This time there is a little less from the workshops and a bit more from the sunny outdoors (sunny – not warm!)… This post covers the last seven days or so to the 23rd March 2017.
Below: A couple of photographs to show the new Waggonway coach within the formation, here hauled by Puffing Billy.
Below: Bon Accord is seen resting between duties, the water tower/coaling stage/pit area now weathering nicely. The tank is nearly complete in terms of fitting a permanent water supply and in due course the main shed doors will be repaired and painted (black) to remove the rather odd varnished appearance that slightly upsets the industrial scenery here!
Below: A very high-ISO shot of the Fordson, during assembly. A considerable amount of detail work is required to put the vehicle together then touch up paintwork etc. The new tilt has arrived and will be fitted next week.
Below: Chris may wonder if this moment has really arrived as the completion of R025, the Barford & Perkins roller, looms. Here the roof is having the edges rolled, following final assembly of the sheets and frame. Painting will follow, plus the internal timber baffles. The rest of the roller is largely ready to make an appearance (with roof!) at the GNSF in April, after which the roller will return to the RHEC for finishing touches and re-painting.
Below: In the corner of the RHEC the new painting area is being constructed, to enable simultaneous work on the final stages of projects whilst joinery and dusty activity continues elsewhere in the Erecting Shop. This is part of a plan to re-arrange the projects and workshops to accommodate the first segments of the Remaking Beamish programme that the RHEC will be carrying out, namely roof crucks for Joe the Quilter’s cottage.
More from the Waggonway…
Below: Jorden has the team busy in between running trains – we have seen the transformation of Rowley Station in this regard, and the Waggonway is similarly progressing. The team are seen here painting railings and ‘the dome’… The environs have received a great deal of tidying up and restoration post-Christmas, both inside and outside. The area is a credit to the team.
Below: Glynn and Matty, who have worked at the Waggonway for many years, have largely adopted the horse-drawn chaldrons and dandy, as they regularly receive attention from their paintbrushes to both apply paint and linseed oil to these vehicles. Whilst replica, they have now taken on a very well-used but well cared for look as a result of this work.
Photo charter time…
Below: Last Friday we operated a photo charter for 30742 Charters, using Bon Accord and Samson. I didn’t take many photographs, so include the links to the 30742 site for readers to peruse themselves, but here is a morning shot as Samson was prepared for the day’s operation. Note how the tub wheels are beginning to take on a ‘correct’ appearance already!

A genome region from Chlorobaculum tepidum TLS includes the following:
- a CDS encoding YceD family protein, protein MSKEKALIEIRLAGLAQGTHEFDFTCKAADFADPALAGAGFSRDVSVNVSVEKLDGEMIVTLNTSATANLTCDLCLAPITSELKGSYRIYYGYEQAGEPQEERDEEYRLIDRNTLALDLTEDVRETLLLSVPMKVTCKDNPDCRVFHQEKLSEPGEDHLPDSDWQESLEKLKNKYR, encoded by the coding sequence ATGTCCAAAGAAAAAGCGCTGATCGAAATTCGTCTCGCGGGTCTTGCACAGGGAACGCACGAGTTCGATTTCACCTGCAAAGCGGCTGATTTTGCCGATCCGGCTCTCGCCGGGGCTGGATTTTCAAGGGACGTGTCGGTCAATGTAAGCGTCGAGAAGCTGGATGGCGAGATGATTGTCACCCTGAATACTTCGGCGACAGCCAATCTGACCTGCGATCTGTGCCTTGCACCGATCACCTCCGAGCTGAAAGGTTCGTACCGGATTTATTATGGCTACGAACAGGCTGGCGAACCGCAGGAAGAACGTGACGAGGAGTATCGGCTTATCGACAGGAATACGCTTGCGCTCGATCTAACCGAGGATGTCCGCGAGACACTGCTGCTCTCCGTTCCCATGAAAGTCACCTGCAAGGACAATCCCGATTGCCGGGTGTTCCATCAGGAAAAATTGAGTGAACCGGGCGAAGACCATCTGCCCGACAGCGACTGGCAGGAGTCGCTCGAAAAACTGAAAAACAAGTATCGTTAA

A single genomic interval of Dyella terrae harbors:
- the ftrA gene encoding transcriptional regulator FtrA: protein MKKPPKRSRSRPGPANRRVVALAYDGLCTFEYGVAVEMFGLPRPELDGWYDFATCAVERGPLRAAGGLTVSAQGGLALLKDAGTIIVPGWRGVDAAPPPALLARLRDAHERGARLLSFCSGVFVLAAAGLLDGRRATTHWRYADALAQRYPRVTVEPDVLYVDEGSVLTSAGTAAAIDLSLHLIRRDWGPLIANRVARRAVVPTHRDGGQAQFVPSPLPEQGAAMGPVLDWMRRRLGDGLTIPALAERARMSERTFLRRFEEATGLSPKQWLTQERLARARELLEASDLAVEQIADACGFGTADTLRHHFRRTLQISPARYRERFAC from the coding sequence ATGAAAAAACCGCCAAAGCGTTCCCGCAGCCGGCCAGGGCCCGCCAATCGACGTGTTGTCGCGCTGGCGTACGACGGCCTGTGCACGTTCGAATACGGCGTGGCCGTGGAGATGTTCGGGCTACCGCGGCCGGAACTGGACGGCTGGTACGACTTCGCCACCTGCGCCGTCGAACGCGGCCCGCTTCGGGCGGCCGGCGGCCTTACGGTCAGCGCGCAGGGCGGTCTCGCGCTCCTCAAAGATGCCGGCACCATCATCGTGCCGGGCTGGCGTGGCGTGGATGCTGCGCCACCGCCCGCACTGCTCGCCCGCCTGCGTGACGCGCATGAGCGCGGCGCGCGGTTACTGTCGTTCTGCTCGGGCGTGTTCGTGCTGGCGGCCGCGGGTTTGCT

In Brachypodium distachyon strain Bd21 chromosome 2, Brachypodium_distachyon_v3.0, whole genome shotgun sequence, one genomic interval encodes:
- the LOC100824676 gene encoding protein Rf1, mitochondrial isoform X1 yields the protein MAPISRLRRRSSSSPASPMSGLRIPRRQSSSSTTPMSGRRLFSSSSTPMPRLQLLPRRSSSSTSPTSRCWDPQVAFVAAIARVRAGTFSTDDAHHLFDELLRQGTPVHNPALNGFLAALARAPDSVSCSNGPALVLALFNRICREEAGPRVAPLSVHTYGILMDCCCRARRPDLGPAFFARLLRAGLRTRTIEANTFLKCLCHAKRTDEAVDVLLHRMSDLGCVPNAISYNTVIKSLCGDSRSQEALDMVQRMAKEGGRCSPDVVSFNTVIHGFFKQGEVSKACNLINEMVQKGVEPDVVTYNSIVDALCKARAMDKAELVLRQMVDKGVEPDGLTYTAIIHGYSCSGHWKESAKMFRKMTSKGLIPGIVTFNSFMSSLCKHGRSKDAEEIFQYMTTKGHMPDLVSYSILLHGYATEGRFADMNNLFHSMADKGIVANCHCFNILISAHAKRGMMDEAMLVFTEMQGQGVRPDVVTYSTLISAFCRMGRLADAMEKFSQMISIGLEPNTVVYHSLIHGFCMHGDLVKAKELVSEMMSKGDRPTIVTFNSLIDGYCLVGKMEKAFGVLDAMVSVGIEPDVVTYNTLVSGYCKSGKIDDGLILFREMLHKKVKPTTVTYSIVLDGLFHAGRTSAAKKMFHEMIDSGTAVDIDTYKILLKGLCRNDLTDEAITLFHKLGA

You can see many more, and high-quality images, on Martin Creese’s Flickr page here:
A search of ‘photo charters beamish’ on Flickr also reveals images from previous years – how the time passes!
Blackpool 703 departs for its home town…
Below: Despite a snow-covered start, the move of ‘Sunderland 101′ (Blackpool 703), the popular Balloon tram, was carried out today (Wednesday). With the depot emptied, the tram was coerced sideways by Blackpool Heritage Trams staff and a pair of simple arch wedges. The tram had been stored off rails in recent years, pending a decision on its future, a decision settled when Blackpool made overtures to seeing the car return to its home town. The depot shunt also saw the Newcastle & Gosforth horse tram moved from the RHEC Erecting Shop to the tram depot, enabling some photographs of this tram on tramway tracks for the first time in many decades. Its restoration will continue in its new location. Gateshead 52 and Oporto 65 were also to be observed outside whilst the shunt was undertaken. Scotts’ low-loader arrived to collect the Balloon, which should soon be back in Blackpool where its future operation will be considered – the tram presently being fitted with a temporary flange to enable it to be shunted.
The move was covered on Beamish’s Facebook pages – and to clarify some of the questions seen there (and apologies to those who already know these facts), here are some salient points:
- Sunderland 101 was the identity given to Blackpool 703 when purchased by the Lancastrian Transport Trust and repainted into a version of the SCT livery.
- Beamish later purchased 101 from the LTT, taking sole ownership of the car.
- The tram never operated in Sunderland – it was a stop-gap for the Museum to provide additional transport capacity.
- All preserved trams today did not come from Blackpool.
- 101/703 is not returning to Beamish – ownership is being transferred to Blackpool Heritage Trams.
- The tram was withdrawn from service after a tyre failed during a routine inspection. The repair work required was such that resources were better directed to other trams in the fleet.
- The tram carries an approximation of the Sunderland livery – Binns the retailer were synonymous with advertising on SCT trams and buses – this is not a Blackpool livery!
- And finally, none of the other trams are going to Blackpool…
Right, back to facts (and with that off my chest!)…
You can see the ‘Workshop Wednesday’ feature covering the shunt required to enable the move here:
A previous ‘Workshop Wednesday’ featuring the Model T Crewe Tractor (and me) can be found here:
Another busy week rolls on…